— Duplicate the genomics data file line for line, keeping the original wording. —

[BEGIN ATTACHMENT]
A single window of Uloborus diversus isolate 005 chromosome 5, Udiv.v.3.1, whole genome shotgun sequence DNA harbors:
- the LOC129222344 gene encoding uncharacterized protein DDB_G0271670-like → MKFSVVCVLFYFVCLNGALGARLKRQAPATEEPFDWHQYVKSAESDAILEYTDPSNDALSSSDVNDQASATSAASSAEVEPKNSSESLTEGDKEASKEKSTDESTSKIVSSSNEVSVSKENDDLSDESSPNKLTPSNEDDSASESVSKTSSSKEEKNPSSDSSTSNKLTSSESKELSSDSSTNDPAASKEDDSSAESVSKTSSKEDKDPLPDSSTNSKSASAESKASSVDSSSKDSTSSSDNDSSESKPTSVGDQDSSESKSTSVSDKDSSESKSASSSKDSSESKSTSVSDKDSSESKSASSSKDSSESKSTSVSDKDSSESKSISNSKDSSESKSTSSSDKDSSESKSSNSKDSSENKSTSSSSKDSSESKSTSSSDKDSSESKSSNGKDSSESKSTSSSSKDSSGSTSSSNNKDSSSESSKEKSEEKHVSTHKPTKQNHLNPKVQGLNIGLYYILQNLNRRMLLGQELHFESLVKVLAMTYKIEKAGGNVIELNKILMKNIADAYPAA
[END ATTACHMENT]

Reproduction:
A single window of Uloborus diversus isolate 005 chromosome 5, Udiv.v.3.1, whole genome shotgun sequence DNA harbors:
- the LOC129222344 gene encoding uncharacterized protein DDB_G0271670-like → MKFSVVCVLFYFVCLNGALGARLKRQAPATEEPFDWHQYVKSAESDAILEYTDPSNDALSSSDVNDQASATSAASSAEVEPKNSSESLTEGDKEASKEKSTDESTSKIVSSSNEVSVSKENDDLSDESSPNKLTPSNEDDSASESVSKTSSSKEEKNPSSDSSTSNKLTSSESKELSSDSSTNDPAASKEDDSSAESVSKTSSKEDKDPLPDSSTNSKSASAESKASSVDSSSKDSTSSSDNDSSESKPTSVGDQDSSESKSTSVSDKDSSESKSASSSKDSSESKSTSVSDKDSSESKSASSSKDSSESKSTSVSDKDSSESKSISNSKDSSESKSTSSSDKDSSESKSSNSKDSSENKSTSSSSKDSSESKSTSSSDKDSSESKSSNGKDSSESKSTSSSSKDSSGSTSSSNNKDSSSESSKEKSEEKHVSTHKPTKQNHLNPKVQGLNIGLYYILQNLNRRMLLGQELHFESLVKVLAMTYKIEKAGGNVIELNKILMKNIADAYPAA